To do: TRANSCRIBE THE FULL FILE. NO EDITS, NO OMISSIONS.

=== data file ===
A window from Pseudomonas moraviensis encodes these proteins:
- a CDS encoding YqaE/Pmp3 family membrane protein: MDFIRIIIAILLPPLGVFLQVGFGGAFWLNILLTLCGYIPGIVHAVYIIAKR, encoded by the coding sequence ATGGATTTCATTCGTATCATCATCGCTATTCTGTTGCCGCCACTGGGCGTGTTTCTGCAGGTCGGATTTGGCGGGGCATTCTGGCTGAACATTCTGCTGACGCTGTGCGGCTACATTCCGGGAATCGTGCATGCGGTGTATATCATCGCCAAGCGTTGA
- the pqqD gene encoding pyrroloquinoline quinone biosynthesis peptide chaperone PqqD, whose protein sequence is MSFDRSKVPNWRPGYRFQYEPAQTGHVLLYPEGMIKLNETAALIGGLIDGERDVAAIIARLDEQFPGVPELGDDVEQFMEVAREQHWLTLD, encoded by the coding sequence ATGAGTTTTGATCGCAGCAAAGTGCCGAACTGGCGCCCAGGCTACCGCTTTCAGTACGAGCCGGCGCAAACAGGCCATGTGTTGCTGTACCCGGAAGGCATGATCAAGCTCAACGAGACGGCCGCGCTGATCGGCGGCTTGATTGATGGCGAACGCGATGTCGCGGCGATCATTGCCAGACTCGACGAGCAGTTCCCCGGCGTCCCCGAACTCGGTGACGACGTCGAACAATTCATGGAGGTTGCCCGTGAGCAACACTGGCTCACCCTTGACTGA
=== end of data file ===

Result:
A window from Pseudomonas moraviensis encodes these proteins:
- a CDS encoding YqaE/Pmp3 family membrane protein: MDFIRIIIAILLPPLGVFLQVGFGGAFWLNILLTLCGYIPGIVHAVYIIAKR, encoded by the coding sequence ATGGATTTCATTCGTATCATCATCGCTATTCTGTTGCCGCCACTGGGCGTGTTTCTGCAGGTCGGATTTGGCGGGGCATTCTGGCTGAACATTCTGCTGACGCTGTGCGGCTACATTCCGGGAATCGTGCATGCGGTGTATATCATCGCCAAGCGTTGA
- the pqqD gene encoding pyrroloquinoline quinone biosynthesis peptide chaperone PqqD, whose protein sequence is MSFDRSKVPNWRPGYRFQYEPAQTGHVLLYPEGMIKLNETAALIGGLIDGERDVAAIIARLDEQFPGVPELGDDVEQFMEVAREQHWLTLD, encoded by the coding sequence ATGAGTTTTGATCGCAGCAAAGTGCCGAACTGGCGCCCAGGCTACCGCTTTCAGTACGAGCCGGCGCAAACAGGCCATGTGTTGCTGTACCCGGAAGGCATGATCAAGCTCAACGAGACGGCCGCGCTGATCGGCGGCTTGATTGATGGCGAACGCGATGTCGCGGCGATCATTGCCAGACTCGACGAGCAGTTCCCCGGCGTCCCCGAACTCGGTGACGACGTCGAACAATTCATGGAGGTTGCCCGTGAGCAACACTGGCTCACCCTTGACTGA